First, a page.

Unfortunately, I do not know much about the provenance of the Anthon transcription. As far as I know, the document cannot be traced back to the founder of religion Joseph Smith. That the contents are from an angel probably can’t be proven unequivocally either.

Zodiac copycats

The encrypted confession letters of the Zodiac killer are among the most famous encrypted messages ever. So it’s all the nicer that Cipherbrain readers Dave Oranchak and Jarl Van Eycke, along with Samuel Blake (I don’t know if the latter also reads my blog), solved the second cryptogram in this series last year.

At least in terms of sending anonymous encrypted letters, the Zodiac Killer had several imitators. Some of them even pretended to be the Zodiac Killer – so their letters are fakes. For example, the following letter allegedly written by the killer himself is from 1971:


Quelle/Source: Coppermine Gallery

Here is the letter in somewhat larger resolution. I have no further information about it. That the letter is from the real Zodiac killer is extremely unlikely. Maybe a reader knows more about this forgery or can even solve the encryption.

The issue of provinciality is quickly settled here. Of course, there is no evidence that the real Zodiac Killer ever held this note in his hands.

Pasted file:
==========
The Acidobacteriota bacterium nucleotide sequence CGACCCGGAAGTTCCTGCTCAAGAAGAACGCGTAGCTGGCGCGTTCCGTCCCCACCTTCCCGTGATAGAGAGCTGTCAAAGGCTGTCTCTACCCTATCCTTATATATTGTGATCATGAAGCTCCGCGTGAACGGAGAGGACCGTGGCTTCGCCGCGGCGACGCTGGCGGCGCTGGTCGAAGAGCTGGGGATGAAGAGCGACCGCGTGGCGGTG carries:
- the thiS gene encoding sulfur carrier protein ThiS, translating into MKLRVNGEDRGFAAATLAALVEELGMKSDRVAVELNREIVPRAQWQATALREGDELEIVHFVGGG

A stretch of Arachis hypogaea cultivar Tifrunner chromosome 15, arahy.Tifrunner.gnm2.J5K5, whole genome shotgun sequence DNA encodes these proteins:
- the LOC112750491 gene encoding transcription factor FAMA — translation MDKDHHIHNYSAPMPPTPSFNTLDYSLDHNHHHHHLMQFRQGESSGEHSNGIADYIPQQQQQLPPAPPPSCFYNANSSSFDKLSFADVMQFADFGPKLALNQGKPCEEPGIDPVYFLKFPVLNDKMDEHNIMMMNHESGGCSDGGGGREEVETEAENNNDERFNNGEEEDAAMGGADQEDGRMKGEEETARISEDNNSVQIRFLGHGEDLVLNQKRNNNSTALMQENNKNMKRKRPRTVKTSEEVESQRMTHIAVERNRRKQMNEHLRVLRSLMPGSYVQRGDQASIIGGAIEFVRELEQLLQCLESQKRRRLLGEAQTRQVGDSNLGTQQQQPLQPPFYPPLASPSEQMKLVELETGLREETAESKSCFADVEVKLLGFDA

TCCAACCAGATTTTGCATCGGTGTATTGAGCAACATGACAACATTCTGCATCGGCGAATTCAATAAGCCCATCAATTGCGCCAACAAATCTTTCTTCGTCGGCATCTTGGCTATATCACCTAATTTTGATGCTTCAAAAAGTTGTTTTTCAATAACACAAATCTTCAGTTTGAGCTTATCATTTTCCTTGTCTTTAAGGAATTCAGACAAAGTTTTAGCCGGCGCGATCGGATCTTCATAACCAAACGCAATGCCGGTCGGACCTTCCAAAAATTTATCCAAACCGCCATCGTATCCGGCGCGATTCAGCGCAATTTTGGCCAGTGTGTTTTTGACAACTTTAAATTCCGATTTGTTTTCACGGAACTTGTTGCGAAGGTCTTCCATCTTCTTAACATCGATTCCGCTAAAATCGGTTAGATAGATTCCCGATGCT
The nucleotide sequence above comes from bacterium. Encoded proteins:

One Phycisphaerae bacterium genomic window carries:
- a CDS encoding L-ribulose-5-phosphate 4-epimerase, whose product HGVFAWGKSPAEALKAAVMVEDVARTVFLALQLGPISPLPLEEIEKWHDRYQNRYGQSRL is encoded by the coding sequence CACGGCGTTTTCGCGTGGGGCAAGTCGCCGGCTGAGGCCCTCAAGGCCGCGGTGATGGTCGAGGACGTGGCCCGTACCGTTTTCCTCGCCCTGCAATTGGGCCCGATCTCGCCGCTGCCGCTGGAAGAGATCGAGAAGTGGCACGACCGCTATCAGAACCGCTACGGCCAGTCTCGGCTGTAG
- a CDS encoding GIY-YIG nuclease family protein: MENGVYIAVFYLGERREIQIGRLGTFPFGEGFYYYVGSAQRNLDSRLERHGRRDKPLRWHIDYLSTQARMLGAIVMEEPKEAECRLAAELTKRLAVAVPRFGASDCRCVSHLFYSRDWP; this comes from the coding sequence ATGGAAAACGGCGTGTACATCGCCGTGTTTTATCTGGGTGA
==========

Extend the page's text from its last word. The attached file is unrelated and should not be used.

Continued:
There are no doubt different reasons to forge a coded text. Sometimes it is greed for money (this might have been the motive with the SS-radio cipher and possibly also with the Blitz ciphers), sometimes it is the desire to prove a dubious story (as with the Beale cryptograms and with the Anthon transcript), sometimes it is pomposity (with the Zodiac imitators).

In the second part of the article series I will present more examples. Maybe – with the support of my readers – it will even be enough for a third article.

If you want to add a comment, you need to add it to the German version here.

Further reading:

Subscribe to Blog via Email

Enter your email address to subscribe to this blog and receive notifications of new posts by email.